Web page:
We also had some users that would attempt to hack the system and they were partially successful a couple of times. Once they installed a trojan that did interesting things when run by a privileged user. They also found a hole in our disk quota system (a bad compare with the maximum integer value).

      Sometimes the system (after a year of pretty solid operation) would crash and we would find a bug that had been in the system for years. Examining the bug we couldn't understand how the system had ever worked - but it did.

      My take away from all of this is that it is extremely hard to make a large system completely air tight. Testing cannot be complete. Users change their behavior over time exposing bugs. Updating a system that is running is even more difficult. I think one important thing is to recover quickly and not lose important data.

  5. 404 Silver badge

    Evidently...

    ... Lockheed installed Windows 10 Home instead of Pro?

    1. Sven Coenye

      Re: Evidently...

      No, that was the "disabling unauthorized hardware" feature at work...

  6. Chairo
    Flame

    A memory leak issue?

    One would think they'd check such a critical software for memory leaks before rolling it out.

    Where is the electric fence icon, when you need it?

  7. Uberseehandel

    I can see that there might be a lot of money to be made out of supplying ATC developers with nightmare busiest day scenarios in digital form for the test factories/labs, so overload situations can become part of standard testing.

  8. Mintyboy
    Mushroom

    "Despite the outage, air traffic controllers safely handled 70 to 88 percent of Saturday's scheduled arrivals and departures"

    I'm confused what happened to the 12-30% of Saturday's scheduled arrivals and departures???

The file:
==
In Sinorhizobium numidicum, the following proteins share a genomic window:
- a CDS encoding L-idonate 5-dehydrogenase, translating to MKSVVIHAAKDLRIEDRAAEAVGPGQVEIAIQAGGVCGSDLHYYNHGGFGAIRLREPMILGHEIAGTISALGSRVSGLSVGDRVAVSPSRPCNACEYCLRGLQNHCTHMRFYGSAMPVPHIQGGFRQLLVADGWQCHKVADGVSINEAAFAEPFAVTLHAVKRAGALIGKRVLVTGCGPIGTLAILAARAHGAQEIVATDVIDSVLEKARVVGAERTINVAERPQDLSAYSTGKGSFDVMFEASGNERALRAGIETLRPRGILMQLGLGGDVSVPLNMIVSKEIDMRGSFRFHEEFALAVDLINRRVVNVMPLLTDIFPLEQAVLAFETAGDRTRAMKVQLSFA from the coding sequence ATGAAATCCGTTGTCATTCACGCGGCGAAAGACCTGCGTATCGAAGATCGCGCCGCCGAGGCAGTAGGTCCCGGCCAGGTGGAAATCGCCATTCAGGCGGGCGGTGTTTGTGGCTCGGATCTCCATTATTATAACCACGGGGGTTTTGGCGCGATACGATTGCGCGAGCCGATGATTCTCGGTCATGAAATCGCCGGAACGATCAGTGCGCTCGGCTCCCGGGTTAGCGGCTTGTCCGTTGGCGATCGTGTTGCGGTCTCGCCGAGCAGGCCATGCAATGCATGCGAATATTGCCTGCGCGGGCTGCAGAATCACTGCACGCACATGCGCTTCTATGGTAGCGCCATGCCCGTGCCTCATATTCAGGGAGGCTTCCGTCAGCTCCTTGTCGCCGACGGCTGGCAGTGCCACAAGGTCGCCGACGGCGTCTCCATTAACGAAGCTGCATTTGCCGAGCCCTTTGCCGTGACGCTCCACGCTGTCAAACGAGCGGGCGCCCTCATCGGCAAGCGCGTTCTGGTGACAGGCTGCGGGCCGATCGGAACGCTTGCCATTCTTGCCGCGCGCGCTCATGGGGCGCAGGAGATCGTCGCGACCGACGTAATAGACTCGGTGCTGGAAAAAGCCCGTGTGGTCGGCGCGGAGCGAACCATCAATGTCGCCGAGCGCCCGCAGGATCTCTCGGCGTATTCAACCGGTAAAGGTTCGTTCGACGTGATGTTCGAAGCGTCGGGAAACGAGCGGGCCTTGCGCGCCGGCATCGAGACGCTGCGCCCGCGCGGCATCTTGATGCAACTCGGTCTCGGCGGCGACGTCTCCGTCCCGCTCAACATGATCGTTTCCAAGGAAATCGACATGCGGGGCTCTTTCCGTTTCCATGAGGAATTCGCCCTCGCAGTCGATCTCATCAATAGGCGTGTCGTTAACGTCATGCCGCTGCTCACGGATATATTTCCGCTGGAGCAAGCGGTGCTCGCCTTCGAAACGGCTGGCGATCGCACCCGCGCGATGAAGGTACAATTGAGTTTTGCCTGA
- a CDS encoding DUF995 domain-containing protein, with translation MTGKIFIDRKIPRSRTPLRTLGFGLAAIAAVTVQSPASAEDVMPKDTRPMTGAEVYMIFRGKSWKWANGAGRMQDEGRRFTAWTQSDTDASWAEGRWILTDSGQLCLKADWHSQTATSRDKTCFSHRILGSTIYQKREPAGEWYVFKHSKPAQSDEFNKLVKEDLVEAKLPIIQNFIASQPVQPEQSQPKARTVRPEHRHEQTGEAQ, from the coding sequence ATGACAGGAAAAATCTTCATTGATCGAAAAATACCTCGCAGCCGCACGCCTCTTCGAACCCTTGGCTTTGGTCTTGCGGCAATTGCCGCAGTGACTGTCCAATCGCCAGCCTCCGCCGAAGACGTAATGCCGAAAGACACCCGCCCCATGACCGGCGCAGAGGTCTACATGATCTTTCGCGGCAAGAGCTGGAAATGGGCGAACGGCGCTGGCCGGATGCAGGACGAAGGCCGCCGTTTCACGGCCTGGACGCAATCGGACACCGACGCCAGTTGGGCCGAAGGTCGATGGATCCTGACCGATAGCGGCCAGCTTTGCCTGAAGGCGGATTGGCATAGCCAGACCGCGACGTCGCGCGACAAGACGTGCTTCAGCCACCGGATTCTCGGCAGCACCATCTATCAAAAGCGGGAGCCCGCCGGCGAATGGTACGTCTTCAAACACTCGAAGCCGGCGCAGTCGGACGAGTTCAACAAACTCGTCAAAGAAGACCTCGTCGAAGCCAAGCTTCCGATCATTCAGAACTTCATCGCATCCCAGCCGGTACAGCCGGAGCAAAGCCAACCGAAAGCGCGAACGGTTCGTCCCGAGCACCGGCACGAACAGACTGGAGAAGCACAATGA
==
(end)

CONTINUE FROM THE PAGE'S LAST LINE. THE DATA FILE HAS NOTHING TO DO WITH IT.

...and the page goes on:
Icon for obvious reasons

    1. eldakka Silver badge

      I assume the 12-30% were the cancelled flights mentioned in the opening paragraphs.

      But ti's still concerning they don't know the EXACT number, was it 70% or was it 88%? Surely "scheduled flights - actual flights" are 2 known, discrete numbers that can produce a known discrete number as a solution rather than a range?

  9. Where not exists

    It all depends

    If your goal is to find bugs, then you will find them. If your goal is to find zero defects, then that is what you will find. Different thought processes. Lockheed is a manufacturer. Manufacturers strive for zero defects. And that is what they found.

  10. Anonymous Coward
    Anonymous Coward

    Future Issues

    It's not necessarily been reported that...

    "In order to prepare for future software update failures, air traffic controllers are now practicing controlling air traffic while wearing blindfolds and earplugs."

    Anon Y. Mus

  11. JustNiz

    Seriously the FAA are running their next generation radar system on Windows? Wow. Whoever made that choice badly deserves to get fired for incompetence.

  12. Anonymous Coward
    Anonymous Coward

    Was it written in Java?

  13. eldakka Silver badge

    That's a rather convoluted way...

    ...of saying the application has a memory leak.